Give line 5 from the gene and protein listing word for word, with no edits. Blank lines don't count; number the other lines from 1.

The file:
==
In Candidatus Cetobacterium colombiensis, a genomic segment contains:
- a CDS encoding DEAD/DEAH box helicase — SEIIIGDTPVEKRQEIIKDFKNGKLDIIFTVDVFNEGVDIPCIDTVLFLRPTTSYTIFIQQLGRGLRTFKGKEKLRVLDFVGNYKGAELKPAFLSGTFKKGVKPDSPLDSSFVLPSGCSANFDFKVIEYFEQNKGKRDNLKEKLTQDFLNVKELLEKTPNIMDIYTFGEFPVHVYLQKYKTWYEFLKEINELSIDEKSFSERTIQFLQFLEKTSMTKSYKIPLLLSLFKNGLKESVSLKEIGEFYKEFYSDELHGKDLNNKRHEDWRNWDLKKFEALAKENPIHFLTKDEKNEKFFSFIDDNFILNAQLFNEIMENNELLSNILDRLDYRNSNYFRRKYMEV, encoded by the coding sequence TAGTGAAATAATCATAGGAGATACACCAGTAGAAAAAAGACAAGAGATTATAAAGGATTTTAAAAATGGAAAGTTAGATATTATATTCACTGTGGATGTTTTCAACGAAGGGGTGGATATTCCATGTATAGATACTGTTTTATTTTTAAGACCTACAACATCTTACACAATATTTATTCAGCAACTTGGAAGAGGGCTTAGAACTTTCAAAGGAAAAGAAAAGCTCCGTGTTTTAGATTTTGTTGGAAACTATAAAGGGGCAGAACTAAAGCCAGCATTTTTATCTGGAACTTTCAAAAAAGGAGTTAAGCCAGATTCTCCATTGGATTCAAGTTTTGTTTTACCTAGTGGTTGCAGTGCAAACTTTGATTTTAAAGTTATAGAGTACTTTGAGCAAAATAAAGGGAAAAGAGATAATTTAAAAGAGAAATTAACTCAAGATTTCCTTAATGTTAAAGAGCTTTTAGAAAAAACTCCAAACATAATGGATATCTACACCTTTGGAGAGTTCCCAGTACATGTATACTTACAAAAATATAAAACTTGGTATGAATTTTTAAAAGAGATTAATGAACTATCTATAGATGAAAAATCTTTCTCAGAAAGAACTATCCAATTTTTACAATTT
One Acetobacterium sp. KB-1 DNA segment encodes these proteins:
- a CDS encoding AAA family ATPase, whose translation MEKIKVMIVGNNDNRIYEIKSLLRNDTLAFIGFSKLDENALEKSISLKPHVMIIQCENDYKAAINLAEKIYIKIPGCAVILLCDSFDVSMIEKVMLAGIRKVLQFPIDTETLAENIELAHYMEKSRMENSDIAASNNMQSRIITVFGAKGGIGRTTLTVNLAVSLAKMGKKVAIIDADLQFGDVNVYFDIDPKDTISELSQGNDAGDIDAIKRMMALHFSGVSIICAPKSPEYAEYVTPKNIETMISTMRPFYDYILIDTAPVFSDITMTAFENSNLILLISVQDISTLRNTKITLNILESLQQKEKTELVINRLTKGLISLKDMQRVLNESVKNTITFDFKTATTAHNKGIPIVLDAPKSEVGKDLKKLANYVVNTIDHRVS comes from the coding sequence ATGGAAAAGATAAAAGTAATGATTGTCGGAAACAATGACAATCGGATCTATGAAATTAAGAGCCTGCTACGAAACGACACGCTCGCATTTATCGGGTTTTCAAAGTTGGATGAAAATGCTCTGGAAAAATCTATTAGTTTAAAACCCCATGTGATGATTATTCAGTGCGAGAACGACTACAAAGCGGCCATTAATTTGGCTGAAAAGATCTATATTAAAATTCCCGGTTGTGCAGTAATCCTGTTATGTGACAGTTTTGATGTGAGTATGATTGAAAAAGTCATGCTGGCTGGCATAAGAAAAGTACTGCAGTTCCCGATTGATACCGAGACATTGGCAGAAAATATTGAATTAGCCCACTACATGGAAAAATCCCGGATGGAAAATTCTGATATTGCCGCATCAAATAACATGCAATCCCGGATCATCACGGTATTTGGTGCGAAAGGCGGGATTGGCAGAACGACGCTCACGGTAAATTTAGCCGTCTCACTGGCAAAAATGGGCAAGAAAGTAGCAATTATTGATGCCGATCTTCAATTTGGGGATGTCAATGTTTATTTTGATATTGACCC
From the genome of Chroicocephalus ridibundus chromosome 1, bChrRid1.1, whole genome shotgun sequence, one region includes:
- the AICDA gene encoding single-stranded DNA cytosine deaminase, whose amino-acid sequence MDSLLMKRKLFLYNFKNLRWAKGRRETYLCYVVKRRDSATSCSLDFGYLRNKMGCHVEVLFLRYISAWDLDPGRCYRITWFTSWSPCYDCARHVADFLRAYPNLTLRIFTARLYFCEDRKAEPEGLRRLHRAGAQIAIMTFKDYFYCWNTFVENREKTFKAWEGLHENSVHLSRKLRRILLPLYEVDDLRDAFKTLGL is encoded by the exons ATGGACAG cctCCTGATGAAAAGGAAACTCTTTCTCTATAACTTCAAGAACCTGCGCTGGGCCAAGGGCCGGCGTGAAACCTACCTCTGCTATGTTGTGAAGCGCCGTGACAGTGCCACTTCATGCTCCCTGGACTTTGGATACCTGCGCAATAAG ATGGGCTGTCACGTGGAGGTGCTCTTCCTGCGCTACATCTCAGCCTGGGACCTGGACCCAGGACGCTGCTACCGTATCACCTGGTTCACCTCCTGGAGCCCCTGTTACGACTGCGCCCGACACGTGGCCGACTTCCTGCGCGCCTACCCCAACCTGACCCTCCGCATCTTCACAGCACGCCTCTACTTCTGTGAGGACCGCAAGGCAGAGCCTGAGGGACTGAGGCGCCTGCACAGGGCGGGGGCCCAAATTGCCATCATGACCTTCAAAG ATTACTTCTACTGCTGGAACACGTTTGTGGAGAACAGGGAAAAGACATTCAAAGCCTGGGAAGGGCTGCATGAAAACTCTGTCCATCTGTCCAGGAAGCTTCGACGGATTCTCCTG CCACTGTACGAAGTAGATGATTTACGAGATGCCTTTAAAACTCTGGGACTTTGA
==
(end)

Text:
From the genome of Chroicocephalus ridibundus chromosome 1, bChrRid1.1, whole genome shotgun sequence, one region includes: